Blasphemy Day

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Blasphemy Day
Observed byVarious countries, mostly European and North American - none officially
TypeCultural
SignificanceA day celebrating blasphemy (as defined in the various national, state or religious laws)
CelebrationsEducating about the importance of freedom of expression, even opinions contrary to religions or offensive to religious people
DateSeptember 30
Next time30 September 2022 (2022-09-30)
FrequencyAnnual

Blasphemy Day, also known as International Blasphemy Day or International Blasphemy Rights Day, educates individuals and groups about blasphemy laws and defends freedom of expression, especially the open criticism of religion which is criminalized in many countries. Blasphemy Day was introduced as a worldwide celebration by the Center for Inquiry in 2009.[1]

Events worldwide on the first annual Blasphemy Day in 2009 included an art exhibit in Washington, D.C., and a free speech festival in Los Angeles.[2]

Origins[edit]

Blasphemy Day is celebrated on September 30 to coincide with the anniversary of the 2005 publication of satirical drawings of Muhammad in one of Denmark's newspapers, resulting in the Jyllands-Posten Muhammad cartoons controversy. Although the caricatures of Muhammad caused some controversy within Denmark, especially among Muslims, it became a widespread furor after Muslim imams in several countries stirred up violent protests in which Danish embassies were firebombed and over 100 people killed (counting the deaths from police opening fire on protesters).[3] The idea to observe an International Blasphemy Rights Day originated in 2009. A student contacted the Center for Inquiry in Amherst, New York, to present the idea, which CFI then supported.[1]

Intent[edit]

Ex-Muslims protest by tearing apart Quranic verses they disagree with on Blasphemy Day 2018.

During the first celebration of Blasphemy Day in 2009, Center for Inquiry President and CEO Ronald A. Lindsay stated in an interview with CNN: "[W]e think religious beliefs should be subject to examination and criticism just as political beliefs are, but we have a taboo on religion."[4] According to USA Today's interview with Justin Trottier, a Toronto coordinator of Blasphemy Day, "We're not seeking to offend, but if in the course of dialogue and debate, people become offended, that's not an issue for us. There is no human right not to be offended."[2]

Criminal punishment for blasphemy[edit]

In some countries, blasphemy is punishable by death, such as in Afghanistan,[5] Pakistan,[6] Iran and Saudi Arabia.[7]

Nine member states of the European Union have laws against blasphemy or religious insult: Austria, Cyprus, Finland, Germany, Greece, Italy, Poland, Portugal, and Spain.[8][9] In addition, blasphemy has recently been repeated in a number of other countries: Denmark (repealed 2017), France (Alsace-Moselle region only, repealed in January 2017[10][11]), Iceland (repealed 2015), Ireland (ended January 2020), and Malta (ended 2016).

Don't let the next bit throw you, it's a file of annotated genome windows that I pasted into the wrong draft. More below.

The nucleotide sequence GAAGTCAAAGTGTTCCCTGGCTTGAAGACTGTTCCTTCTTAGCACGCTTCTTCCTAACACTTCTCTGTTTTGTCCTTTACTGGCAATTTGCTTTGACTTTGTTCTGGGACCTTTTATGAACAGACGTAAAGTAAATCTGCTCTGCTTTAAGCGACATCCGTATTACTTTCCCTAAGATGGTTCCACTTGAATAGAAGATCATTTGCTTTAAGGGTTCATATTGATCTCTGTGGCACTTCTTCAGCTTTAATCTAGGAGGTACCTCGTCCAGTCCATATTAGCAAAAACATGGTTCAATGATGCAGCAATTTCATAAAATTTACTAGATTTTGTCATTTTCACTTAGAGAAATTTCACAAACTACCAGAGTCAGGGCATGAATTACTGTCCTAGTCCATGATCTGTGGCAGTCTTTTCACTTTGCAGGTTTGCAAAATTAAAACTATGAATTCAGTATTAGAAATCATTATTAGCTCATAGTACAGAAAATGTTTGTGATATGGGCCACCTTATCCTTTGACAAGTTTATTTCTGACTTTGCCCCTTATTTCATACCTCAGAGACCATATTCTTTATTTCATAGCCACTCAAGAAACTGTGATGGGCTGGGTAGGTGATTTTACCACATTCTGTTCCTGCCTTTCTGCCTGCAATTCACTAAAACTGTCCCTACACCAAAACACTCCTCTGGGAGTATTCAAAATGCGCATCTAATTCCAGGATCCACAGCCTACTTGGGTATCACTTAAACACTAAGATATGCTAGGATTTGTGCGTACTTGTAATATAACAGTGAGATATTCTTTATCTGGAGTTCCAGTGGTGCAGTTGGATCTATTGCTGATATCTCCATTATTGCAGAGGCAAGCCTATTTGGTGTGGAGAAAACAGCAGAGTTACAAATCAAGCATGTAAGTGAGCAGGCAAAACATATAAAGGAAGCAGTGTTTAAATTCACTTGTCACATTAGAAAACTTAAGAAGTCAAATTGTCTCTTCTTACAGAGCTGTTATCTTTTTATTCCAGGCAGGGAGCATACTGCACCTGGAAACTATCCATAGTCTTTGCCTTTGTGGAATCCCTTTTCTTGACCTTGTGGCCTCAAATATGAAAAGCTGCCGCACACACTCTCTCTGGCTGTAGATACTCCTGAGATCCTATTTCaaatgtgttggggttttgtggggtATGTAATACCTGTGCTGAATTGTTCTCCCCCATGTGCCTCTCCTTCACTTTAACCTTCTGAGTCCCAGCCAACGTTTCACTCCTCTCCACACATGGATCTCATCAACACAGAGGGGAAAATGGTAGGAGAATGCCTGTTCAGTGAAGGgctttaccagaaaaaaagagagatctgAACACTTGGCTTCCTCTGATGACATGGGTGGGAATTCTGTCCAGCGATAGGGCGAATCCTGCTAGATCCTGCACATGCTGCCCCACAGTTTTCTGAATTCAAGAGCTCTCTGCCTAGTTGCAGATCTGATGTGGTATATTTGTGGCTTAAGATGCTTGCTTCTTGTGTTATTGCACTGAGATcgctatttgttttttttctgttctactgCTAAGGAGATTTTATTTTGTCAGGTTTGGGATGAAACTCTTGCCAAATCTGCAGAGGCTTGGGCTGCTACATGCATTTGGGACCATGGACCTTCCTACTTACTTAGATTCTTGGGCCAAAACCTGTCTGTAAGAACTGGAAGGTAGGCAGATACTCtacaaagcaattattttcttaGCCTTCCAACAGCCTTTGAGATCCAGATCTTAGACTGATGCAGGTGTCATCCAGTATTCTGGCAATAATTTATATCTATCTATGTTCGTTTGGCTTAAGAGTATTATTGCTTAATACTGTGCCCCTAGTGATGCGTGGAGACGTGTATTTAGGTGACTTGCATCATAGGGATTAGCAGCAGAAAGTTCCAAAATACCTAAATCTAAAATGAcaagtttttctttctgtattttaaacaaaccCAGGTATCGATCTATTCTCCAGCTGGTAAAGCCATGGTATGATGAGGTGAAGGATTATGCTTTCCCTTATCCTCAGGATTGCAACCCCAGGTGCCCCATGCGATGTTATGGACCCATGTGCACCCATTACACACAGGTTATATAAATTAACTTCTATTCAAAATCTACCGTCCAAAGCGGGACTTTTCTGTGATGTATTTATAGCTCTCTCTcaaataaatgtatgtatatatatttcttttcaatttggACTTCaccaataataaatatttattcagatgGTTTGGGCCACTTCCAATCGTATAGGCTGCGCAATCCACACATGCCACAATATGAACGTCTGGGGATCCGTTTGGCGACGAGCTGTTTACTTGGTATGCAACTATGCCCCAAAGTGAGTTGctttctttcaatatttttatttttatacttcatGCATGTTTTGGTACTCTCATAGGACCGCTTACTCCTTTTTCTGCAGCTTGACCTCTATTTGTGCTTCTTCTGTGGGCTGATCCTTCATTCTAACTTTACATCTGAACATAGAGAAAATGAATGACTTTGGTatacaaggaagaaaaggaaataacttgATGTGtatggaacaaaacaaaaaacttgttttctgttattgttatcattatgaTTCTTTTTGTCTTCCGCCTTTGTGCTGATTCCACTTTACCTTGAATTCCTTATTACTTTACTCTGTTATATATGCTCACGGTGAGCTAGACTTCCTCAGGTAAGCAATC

In 2009 six US states still had anti-blasphemy laws on their books: Massachusetts, Michigan, South Carolina, Oklahoma, Pennsylvania, and Wyoming, but law professor Sarah Barringer Gordon states that they are "rarely enforced".[12]

See also[edit]

References[edit]

  1. ^ a b "CFI's Campaign for Free Expression and International Blasphemy Rights Day : An Origin Story". Center for Inquiry. 2015-09-10. Retrieved 2018-09-11.
  2. ^ a b Larmondin, Leanne (2 October 2009). "Did you celebrate Blasphemy Day?". USATODAY.com.
  3. ^ Chivers, Tom (30 September 2009). "International blasphemy day: from Danish cartoons to Jerry Springer". The Telegraph. London. Archived from the original on 4 October 2010.
  4. ^ Basu, Moni (September 30, 2009). "Taking aim at God on 'Blasphemy Day'". CNN.com.
  5. ^ "2008 Report on International Religious Freedom – Afghanistan". United States Department of State. 19 September 2008. Retrieved 30 September 2013.
  6. ^ Thames, Knox (28 August 2012). "The Ravages of Pakistan's Blasphemy Law". Freedom House. Archived from the original on 7 October 2018. Retrieved 30 September 2013.
  7. ^ McCormick, Ty (17 July 2012). "Why is Saudi Arabia beefing up its blasphemy laws?". Foreign Policy. Retrieved 30 September 2013.(subscription required)
  8. ^ https://end-blasphemy-laws.org/countries/
  9. ^ In EU, calls to repeal blasphemy laws grow after Paris attacks: IPI research: blasphemy, religious insult still a crime in half of member states Archived April 22, 2015, at the Wayback Machine, International Press Institute (January 16, 2015).
  10. ^ Charlie Hebdo has controversial history, CBC News, 8 Jan 2015
  11. ^ Blasphemy law abolished in Alsace-Moselle region of France End Blasphemy Laws Retrieved 2 November 2016
  12. ^ Freedman, Samuel G. (20 March 2009). "A Man's Existentialism, Construed as Blasphemy". The New York Times. Retrieved 4 September 2009.

External links[edit]